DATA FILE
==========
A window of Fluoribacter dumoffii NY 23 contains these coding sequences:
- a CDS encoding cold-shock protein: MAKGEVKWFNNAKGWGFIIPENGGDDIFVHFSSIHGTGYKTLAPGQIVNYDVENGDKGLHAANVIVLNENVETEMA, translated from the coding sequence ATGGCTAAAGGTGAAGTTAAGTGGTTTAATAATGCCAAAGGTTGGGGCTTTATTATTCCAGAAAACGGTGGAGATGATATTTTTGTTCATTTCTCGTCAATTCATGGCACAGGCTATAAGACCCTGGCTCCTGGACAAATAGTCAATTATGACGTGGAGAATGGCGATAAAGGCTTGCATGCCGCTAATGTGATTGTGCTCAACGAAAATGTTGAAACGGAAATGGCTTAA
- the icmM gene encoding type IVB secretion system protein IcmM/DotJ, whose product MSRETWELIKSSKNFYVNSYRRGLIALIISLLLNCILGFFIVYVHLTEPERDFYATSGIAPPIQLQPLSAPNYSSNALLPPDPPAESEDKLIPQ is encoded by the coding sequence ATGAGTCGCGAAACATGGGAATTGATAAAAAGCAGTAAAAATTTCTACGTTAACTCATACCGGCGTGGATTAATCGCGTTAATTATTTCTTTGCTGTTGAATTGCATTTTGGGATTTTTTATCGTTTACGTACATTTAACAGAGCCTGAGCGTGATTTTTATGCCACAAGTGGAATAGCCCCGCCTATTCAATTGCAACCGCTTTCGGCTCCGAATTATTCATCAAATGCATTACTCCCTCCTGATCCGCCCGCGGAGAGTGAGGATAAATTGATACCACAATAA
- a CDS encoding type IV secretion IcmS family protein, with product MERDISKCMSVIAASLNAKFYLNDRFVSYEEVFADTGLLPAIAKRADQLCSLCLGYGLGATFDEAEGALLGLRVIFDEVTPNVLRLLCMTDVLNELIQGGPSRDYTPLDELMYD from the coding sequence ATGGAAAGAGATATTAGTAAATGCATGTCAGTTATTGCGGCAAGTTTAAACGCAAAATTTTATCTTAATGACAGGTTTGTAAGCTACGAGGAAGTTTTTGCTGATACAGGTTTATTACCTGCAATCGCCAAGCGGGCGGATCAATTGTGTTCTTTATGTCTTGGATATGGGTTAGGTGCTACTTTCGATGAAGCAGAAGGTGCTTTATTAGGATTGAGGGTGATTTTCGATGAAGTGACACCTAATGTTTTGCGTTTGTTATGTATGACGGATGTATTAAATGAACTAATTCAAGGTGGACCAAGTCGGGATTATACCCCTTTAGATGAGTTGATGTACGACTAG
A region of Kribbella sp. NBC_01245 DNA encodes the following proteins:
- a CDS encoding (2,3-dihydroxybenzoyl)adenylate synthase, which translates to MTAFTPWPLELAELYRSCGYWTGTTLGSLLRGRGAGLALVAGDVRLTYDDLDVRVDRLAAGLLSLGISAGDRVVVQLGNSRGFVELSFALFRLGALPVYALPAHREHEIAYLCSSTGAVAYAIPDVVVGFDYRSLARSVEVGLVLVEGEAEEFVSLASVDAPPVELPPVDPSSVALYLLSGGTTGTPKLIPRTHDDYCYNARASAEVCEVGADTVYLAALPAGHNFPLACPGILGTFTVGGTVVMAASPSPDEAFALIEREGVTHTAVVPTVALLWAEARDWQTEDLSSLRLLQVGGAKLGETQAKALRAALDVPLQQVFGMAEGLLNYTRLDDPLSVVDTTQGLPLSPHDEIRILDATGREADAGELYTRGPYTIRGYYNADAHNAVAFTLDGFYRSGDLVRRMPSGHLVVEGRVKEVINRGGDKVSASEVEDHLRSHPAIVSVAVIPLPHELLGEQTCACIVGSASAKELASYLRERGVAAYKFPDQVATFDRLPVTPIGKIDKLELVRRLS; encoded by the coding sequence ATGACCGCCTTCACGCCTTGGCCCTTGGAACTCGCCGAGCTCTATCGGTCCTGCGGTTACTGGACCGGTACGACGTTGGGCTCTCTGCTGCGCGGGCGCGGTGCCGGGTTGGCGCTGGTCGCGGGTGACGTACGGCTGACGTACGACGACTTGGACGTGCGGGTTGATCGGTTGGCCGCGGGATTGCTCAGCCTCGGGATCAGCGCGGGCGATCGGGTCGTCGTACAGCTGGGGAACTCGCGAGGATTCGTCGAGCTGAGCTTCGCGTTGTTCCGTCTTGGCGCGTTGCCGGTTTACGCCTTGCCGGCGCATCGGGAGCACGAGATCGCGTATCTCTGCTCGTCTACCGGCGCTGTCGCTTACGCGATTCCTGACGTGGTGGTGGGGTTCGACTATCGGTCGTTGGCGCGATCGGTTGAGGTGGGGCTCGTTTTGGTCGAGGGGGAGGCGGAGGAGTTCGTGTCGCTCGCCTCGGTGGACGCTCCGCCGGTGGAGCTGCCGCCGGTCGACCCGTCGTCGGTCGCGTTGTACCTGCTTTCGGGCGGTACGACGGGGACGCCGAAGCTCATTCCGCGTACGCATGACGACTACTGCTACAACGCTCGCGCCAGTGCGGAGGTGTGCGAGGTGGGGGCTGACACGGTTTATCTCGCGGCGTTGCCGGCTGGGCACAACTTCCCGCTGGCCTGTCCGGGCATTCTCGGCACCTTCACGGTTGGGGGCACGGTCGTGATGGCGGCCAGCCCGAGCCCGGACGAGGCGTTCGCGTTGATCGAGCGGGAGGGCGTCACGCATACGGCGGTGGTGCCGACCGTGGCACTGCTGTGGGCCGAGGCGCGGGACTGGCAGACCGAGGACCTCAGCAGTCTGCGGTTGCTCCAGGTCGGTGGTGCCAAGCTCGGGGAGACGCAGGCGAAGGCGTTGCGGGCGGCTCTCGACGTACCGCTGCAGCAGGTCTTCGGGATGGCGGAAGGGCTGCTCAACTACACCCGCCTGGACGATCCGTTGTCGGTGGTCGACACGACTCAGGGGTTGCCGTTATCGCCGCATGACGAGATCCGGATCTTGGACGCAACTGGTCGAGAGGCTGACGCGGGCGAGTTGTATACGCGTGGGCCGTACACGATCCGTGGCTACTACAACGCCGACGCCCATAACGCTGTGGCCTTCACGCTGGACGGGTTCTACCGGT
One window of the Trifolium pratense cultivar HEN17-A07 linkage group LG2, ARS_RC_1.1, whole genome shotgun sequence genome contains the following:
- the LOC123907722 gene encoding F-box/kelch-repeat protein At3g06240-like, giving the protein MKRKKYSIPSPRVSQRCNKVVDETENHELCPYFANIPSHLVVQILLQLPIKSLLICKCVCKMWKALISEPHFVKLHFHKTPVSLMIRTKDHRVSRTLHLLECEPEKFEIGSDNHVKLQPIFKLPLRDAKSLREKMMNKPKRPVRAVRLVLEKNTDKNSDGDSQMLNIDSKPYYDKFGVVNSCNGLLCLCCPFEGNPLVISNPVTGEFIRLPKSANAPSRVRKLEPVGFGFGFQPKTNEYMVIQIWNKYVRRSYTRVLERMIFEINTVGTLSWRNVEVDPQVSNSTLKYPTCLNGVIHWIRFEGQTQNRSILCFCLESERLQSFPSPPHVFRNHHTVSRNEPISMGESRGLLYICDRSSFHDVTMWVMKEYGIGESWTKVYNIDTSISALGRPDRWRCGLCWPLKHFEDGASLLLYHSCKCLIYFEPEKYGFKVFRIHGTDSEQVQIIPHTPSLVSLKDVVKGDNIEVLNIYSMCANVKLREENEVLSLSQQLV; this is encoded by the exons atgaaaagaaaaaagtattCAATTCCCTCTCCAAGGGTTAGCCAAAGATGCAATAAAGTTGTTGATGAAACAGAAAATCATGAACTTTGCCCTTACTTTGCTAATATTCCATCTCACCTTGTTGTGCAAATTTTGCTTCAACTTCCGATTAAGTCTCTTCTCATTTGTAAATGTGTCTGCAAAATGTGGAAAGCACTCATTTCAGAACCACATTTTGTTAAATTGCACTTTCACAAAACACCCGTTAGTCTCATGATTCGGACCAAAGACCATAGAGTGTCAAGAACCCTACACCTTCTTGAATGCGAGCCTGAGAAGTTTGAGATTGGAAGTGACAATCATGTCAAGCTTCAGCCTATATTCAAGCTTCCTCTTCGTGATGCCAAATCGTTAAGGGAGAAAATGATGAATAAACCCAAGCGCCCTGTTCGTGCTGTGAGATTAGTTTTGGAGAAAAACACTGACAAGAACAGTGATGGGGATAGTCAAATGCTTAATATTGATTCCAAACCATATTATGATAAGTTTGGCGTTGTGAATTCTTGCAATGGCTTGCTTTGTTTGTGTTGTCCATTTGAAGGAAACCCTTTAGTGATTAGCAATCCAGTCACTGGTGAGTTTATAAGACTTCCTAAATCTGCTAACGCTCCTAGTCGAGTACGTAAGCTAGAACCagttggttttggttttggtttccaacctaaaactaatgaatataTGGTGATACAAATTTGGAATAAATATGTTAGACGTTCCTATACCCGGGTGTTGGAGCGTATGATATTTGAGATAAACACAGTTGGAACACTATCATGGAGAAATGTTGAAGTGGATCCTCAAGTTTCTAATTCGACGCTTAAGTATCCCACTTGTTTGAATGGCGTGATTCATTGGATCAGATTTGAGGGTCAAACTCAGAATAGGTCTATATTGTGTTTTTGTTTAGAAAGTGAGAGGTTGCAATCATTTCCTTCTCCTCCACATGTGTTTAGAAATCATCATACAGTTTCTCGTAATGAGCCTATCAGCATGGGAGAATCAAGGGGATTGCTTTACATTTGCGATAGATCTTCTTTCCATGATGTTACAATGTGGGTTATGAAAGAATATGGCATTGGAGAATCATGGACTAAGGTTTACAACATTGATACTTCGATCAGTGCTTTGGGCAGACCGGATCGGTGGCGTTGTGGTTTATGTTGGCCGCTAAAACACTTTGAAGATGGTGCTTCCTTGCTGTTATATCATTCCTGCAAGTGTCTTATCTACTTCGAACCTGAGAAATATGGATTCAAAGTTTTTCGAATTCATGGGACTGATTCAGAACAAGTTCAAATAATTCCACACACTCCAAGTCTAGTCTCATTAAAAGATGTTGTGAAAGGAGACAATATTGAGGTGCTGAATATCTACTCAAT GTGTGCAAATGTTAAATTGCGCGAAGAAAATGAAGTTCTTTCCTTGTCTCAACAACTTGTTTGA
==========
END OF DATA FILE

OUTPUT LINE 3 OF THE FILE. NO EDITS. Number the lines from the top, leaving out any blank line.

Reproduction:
- the icmM gene encoding type IVB secretion system protein IcmM/DotJ, whose product MSRETWELIKSSKNFYVNSYRRGLIALIISLLLNCILGFFIVYVHLTEPERDFYATSGIAPPIQLQPLSAPNYSSNALLPPDPPAESEDKLIPQ is encoded by the coding sequence ATGAGTCGCGAAACATGGGAATTGATAAAAAGCAGTAAAAATTTCTACGTTAACTCATACCGGCGTGGATTAATCGCGTTAATTATTTCTTTGCTGTTGAATTGCATTTTGGGATTTTTTATCGTTTACGTACATTTAACAGAGCCTGAGCGTGATTTTTATGCCACAAGTGGAATAGCCCCGCCTATTCAATTGCAACCGCTTTCGGCTCCGAATTATTCATCAAATGCATTACTCCCTCCTGATCCGCCCGCGGAGAGTGAGGATAAATTGATACCACAATAA